Jeter’s Seven-Win Season

Back in late July, R.J. noted that Derek Jeter was having a resurgent offensive season and on his way to an excellent year. Jeter did not let up after that, either. He finished the season with a wRC+ of 142, his best since 2006 and second best since 1999. Combine that with excellent defense at short and Jeter had a 7.5-win season, his best year in the Fangraphs-WAR era and fifth-best among position players in 2009.

Jeter’s game at the plate combines excellent contact skills, a good number of walks, and a high BABIP. The 2009 performance increase was driven by more walks, a handful more HRs and a jump in BABIP. Here I wanted to look at that increase in BABIP in a spatially explicit batted-ball manner. Jeter’s hits are mostly GBs and LDs where the angle of the hit is more important than the distance. So I dissected the field into slices, rather than zone as I did in earlier posts. The number in each slice is the percentage of Jeter’s GBs and LDs in that slice, and the color shows the slugging percentage for those hits, ranging from 0.250ish for gray to 0.800ish for dark blue.

The worst places to hit a grounder are straight at the second basemen or shortstop. Those are the grayest slices, and in 2009 Jeter, cut down the the percentage of his hits to those two slices by 4% (2B) and 2% (SS). He had more hits right up the middle (25% versus 21%), which are singles and doubles more often than outs. I don’t think this is a shift in true talent: I don’t think Jeter is any better at “aiming” his grounders. My guess is he was just on the right side of luck more often in 2009.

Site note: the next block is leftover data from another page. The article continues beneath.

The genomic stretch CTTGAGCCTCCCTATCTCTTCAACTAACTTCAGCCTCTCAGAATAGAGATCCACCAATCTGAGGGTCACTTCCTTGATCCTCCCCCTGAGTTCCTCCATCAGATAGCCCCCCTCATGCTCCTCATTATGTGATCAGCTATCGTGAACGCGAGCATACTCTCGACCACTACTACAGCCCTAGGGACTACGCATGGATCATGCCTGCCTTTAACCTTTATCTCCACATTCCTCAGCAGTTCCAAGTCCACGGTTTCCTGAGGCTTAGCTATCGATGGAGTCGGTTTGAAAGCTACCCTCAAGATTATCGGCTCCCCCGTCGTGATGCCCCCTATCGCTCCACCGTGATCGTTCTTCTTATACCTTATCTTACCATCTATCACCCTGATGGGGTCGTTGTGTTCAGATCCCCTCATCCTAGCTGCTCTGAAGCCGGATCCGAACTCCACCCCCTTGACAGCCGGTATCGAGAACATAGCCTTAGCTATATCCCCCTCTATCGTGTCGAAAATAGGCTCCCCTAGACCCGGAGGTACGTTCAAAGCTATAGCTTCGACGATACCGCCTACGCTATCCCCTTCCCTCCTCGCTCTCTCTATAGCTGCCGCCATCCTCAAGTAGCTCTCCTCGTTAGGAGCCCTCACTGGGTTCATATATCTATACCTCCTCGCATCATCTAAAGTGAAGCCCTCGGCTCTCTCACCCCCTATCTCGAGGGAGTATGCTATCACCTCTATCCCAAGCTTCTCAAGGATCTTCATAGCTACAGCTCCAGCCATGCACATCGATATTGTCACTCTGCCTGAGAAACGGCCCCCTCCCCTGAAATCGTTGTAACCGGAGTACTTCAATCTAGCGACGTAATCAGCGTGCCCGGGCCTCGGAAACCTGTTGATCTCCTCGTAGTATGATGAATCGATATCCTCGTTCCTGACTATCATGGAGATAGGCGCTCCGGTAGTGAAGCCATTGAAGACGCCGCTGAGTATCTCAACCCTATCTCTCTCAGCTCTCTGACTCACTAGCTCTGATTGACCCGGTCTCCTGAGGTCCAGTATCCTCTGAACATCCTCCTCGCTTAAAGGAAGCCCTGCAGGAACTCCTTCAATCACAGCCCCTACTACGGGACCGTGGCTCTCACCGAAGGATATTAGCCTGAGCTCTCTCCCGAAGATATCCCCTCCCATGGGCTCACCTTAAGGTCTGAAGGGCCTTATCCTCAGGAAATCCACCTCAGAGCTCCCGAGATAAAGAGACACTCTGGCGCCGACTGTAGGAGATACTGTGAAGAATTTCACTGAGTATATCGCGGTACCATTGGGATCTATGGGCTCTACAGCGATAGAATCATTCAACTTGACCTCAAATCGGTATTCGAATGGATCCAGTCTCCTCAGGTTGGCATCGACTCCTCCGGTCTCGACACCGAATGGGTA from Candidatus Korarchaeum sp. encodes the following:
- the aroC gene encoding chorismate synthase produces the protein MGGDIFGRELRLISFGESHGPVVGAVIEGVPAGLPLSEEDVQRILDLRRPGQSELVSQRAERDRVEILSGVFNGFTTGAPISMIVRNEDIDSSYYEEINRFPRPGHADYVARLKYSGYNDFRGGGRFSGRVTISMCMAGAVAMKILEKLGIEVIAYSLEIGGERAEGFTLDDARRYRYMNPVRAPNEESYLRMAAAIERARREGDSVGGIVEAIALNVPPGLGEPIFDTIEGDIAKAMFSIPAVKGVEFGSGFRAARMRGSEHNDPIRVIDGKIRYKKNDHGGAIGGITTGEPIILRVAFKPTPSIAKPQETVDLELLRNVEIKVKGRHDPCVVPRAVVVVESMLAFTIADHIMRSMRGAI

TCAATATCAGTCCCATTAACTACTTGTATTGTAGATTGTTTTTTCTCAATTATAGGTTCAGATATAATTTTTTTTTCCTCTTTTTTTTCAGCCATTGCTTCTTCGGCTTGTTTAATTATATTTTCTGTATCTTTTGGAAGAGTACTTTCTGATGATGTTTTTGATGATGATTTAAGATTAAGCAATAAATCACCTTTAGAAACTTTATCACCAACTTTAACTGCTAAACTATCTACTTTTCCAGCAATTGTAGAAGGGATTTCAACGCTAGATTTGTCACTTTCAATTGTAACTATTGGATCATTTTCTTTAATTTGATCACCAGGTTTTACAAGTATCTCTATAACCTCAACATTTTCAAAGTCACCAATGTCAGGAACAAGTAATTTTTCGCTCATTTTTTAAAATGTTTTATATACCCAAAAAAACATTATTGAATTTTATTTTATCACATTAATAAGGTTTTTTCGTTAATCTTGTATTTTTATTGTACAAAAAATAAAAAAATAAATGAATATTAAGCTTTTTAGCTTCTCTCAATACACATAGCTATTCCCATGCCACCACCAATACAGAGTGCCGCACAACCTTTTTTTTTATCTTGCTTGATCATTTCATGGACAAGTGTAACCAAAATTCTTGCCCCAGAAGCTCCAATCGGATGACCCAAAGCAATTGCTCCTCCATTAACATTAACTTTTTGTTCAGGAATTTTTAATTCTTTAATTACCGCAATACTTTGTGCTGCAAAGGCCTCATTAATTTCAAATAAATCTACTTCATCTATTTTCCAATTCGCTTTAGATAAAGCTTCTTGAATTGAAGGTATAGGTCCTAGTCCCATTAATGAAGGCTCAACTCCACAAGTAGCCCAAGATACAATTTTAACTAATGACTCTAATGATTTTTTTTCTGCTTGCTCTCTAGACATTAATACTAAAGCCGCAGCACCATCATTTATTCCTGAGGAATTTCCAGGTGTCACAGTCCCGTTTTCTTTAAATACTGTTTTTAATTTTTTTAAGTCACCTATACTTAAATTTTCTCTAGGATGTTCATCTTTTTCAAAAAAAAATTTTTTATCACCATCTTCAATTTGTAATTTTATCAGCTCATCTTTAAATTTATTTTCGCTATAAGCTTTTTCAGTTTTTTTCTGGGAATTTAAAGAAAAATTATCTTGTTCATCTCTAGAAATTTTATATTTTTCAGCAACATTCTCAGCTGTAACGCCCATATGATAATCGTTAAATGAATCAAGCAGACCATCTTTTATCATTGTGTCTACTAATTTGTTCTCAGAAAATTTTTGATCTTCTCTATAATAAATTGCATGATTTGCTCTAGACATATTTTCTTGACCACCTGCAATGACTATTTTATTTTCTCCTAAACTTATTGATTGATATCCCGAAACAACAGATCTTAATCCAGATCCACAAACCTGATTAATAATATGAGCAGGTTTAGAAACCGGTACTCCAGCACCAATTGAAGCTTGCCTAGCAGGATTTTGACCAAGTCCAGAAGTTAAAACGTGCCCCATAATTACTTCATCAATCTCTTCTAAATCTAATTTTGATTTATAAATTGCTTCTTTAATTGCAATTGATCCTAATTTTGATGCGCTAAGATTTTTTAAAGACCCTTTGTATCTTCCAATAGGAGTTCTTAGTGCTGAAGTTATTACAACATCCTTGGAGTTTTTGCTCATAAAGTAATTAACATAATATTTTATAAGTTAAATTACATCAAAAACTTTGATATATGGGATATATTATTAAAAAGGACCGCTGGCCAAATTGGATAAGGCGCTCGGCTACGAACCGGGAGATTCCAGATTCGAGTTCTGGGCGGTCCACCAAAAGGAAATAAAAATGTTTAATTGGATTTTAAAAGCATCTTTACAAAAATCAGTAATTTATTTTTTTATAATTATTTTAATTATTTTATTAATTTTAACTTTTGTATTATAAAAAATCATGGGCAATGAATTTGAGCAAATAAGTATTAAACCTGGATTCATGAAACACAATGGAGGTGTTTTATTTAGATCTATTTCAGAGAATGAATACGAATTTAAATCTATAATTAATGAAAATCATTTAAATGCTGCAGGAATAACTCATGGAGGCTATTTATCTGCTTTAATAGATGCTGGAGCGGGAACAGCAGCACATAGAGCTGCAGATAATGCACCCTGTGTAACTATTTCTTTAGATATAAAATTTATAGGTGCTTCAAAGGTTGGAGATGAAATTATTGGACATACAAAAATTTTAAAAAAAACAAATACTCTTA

That is not to say Jeter is not a wildly talented baseball player. After an average defensive season in 2008 and great one in 2009, we should reevaluate our perception of him from two years ago (in 2007 he was coming off three horrible defensive season) to being probably just -5 runs at short rather than the worst defensive shortstop ever. Add that to his good offense — although not as good as 2009 — and a safe projection is 3.5 to 4 wins in 2010. After that the Yankees have a tricky negotiation, as they will probably look to re-sign the aging, (although his skills should age gracefully) face of their franchise.



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Dave Allen's other baseball work can be found at Baseball Analysts.


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